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Pardon me. That was my shoe farting.
January 11, 2010 5:50 PM   Subscribe

My shoes make a farting noise when I walk. What can I do about it?

I have these very comfortable Converse Chuck Taylor slip on shoes.

The shoes are great. Comfortable and cool and I love them, except for one really annoying and embarrassing fact. The right shoe makes a farting noise when I walk.

I have tried putting talcum powder in the shoe and tried using inner soles but nothing seems to help. I found this related AskMe but it's about external squeaking whereas my issue is with farts from inside the shoe.

Any ideas would be gratefully considered.
posted by chairish to Clothing, Beauty, & Fashion (22 answers total) 4 users marked this as a favorite
 
L.L. Beans tend to do that. Try baking soda.
posted by weapons-grade pandemonium at 6:10 PM on January 11, 2010 [1 favorite]


I was going to say "talcum powder" when I saw the question on the green. Looks like you tried it...but have you located where the powder is being shot out from? Find the area, and use some kind of filling glue to seal the area.
posted by hal_c_on at 6:24 PM on January 11, 2010


mine do that too. though i was just genetically broken.... good to know.
posted by chasles at 6:26 PM on January 11, 2010


Throw them away.
posted by fixedgear at 6:38 PM on January 11, 2010


Just to clarify, that was not meant to be snarky. I had a pair of shoes that I loved dearly, but they made noise. I tried every thing, but nothing helped. I changed laces, insoles, powder. It broke my heart, but I just donated them to charity. Life is too short.
posted by fixedgear at 6:47 PM on January 11, 2010


You could try actually farting as you walk, so that no one can tell the difference.

But seriously, might this be solved by wedging a small plastic tube (kind of like the one that comes with a can of WD-40) in the shoe somewhere so that air flows through the tube instead of taking the path that is producing the farting noise?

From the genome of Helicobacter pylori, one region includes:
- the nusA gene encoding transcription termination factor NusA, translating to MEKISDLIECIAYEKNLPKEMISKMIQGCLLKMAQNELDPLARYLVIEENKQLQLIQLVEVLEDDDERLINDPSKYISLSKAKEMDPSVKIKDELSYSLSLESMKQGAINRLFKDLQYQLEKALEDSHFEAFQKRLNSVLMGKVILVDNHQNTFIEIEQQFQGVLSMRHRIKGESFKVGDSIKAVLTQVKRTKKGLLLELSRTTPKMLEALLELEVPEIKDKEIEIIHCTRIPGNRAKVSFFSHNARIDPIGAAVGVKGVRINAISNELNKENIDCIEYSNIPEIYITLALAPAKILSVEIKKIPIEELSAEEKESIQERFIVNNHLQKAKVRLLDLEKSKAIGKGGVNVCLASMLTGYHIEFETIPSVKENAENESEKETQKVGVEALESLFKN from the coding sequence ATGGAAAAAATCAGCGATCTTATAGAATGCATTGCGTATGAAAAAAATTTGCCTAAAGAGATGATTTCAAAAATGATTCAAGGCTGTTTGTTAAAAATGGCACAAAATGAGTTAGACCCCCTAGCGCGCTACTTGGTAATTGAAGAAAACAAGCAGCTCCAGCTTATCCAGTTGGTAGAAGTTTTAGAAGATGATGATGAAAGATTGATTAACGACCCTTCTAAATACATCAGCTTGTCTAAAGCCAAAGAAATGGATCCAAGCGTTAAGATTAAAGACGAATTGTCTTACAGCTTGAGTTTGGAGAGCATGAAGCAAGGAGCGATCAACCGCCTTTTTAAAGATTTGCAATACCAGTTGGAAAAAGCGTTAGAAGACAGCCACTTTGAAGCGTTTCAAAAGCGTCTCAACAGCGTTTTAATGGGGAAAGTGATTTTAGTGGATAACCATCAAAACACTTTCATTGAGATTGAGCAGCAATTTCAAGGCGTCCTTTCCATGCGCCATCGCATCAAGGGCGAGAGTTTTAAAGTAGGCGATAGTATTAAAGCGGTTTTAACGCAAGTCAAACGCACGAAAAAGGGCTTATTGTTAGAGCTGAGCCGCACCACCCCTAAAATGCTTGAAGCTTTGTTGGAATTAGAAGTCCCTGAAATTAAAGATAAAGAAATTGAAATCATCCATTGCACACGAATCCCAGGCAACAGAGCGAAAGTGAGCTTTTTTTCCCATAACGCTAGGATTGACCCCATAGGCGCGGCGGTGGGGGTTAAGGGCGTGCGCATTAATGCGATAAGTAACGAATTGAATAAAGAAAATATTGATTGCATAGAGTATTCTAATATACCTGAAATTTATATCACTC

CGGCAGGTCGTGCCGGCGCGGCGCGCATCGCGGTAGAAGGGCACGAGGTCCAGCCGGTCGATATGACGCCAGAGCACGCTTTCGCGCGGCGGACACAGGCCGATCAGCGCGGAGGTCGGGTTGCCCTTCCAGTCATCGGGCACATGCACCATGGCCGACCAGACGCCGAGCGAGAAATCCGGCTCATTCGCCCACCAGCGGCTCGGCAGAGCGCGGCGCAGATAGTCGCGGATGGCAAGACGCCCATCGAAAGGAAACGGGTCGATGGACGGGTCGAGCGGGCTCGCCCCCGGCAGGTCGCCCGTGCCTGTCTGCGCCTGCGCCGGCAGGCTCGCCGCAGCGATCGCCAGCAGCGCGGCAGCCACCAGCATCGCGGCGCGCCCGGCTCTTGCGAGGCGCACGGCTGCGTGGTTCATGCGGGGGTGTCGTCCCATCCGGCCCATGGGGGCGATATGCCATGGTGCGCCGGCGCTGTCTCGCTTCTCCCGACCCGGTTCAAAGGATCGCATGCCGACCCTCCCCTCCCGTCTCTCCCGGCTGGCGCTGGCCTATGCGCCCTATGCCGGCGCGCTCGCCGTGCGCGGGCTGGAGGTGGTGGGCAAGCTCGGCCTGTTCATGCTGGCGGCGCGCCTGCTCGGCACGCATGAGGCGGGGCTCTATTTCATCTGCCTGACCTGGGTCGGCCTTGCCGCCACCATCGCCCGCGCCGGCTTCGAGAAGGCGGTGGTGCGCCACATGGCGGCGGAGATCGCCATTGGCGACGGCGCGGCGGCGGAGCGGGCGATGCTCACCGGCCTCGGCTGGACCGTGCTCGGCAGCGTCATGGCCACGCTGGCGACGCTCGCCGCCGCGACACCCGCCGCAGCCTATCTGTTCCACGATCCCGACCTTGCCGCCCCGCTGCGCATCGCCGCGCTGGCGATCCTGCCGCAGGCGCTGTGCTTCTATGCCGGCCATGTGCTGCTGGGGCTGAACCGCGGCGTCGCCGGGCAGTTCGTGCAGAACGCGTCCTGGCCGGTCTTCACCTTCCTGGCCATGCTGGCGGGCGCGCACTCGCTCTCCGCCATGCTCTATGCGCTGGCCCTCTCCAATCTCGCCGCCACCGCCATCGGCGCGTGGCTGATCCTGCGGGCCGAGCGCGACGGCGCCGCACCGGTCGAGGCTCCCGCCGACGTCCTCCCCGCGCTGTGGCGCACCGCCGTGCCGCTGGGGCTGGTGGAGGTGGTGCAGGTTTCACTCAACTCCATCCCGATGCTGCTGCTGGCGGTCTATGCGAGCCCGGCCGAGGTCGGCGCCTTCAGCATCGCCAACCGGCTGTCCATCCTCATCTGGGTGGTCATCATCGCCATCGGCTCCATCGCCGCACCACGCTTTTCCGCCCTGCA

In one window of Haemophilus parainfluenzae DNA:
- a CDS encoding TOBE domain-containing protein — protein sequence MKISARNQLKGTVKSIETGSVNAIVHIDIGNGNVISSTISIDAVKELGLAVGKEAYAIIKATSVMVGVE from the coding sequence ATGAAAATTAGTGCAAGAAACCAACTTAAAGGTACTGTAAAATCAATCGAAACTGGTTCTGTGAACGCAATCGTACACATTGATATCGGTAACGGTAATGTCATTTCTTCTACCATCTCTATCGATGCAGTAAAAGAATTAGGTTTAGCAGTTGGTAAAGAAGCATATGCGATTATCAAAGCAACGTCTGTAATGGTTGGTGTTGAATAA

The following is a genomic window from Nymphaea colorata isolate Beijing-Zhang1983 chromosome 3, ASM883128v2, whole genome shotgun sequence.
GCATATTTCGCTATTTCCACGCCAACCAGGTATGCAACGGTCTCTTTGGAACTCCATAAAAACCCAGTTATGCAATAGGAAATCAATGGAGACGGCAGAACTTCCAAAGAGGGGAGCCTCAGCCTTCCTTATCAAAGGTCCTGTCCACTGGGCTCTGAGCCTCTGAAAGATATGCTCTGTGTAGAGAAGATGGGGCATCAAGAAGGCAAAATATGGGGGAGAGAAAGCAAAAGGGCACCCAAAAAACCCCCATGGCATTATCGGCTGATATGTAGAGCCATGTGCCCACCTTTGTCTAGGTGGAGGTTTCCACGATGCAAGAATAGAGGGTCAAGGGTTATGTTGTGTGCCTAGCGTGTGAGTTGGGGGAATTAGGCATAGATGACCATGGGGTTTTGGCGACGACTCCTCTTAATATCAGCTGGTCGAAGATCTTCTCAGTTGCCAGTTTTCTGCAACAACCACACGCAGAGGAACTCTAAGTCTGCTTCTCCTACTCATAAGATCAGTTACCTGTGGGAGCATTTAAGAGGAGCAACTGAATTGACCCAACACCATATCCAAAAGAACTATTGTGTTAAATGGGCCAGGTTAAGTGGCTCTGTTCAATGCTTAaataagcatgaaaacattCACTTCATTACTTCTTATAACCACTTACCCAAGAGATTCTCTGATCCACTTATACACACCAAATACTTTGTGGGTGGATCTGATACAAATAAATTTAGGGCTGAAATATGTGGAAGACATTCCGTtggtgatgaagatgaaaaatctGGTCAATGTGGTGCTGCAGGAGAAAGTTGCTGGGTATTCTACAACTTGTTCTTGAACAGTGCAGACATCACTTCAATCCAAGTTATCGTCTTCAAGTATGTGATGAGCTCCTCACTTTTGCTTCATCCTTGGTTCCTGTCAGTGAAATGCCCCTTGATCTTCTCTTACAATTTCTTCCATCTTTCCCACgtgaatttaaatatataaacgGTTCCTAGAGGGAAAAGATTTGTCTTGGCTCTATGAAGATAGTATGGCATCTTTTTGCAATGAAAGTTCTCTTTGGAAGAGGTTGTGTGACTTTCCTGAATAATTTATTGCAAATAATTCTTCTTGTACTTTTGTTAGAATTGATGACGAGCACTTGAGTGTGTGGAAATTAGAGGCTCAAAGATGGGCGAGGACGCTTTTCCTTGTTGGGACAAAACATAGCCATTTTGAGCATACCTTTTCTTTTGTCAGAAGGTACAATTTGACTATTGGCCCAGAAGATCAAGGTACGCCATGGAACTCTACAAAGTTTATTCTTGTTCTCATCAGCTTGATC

posted by XMLicious at 7:00 PM on January 11, 2010 [6 favorites]


Maybe try a different pair? Maybe that pair will fart on the left but not the right and you can keep the silent pair.
posted by chazlarson at 7:00 PM on January 11, 2010 [1 favorite]


In high school, my favoritest pair of boots got a hole in the heel. While this didn't bother me aesthetically or physically, the heel slowly gathered a collection of small rocks and plastics that would jangle around every time I stepped. It was likely that I was leaving a small trail everywhere I went, but I was so embarrassed by this sound that I moved too quickly and never turned around.

After a month of this, my father filled the hole with bright yellow foam he'd been using to patch up the house. Except that he didn't fill it all the way and there was still some jangle and to add insult to injury, there was a permanent bright yellow wad of gum-looking substance stuck on the bottom of my too-cool-for-you boots.

Luckily for you, it appears there's shoebacca.com.
posted by june made him a gemini at 7:01 PM on January 11, 2010


Do they have a removable insole? If they do, you can try putting a layer of sandpaper in between the insole and the shoe bottom. Doesn't always work, but it has solved the shoe-fart problem on several pairs of my Keens over the years.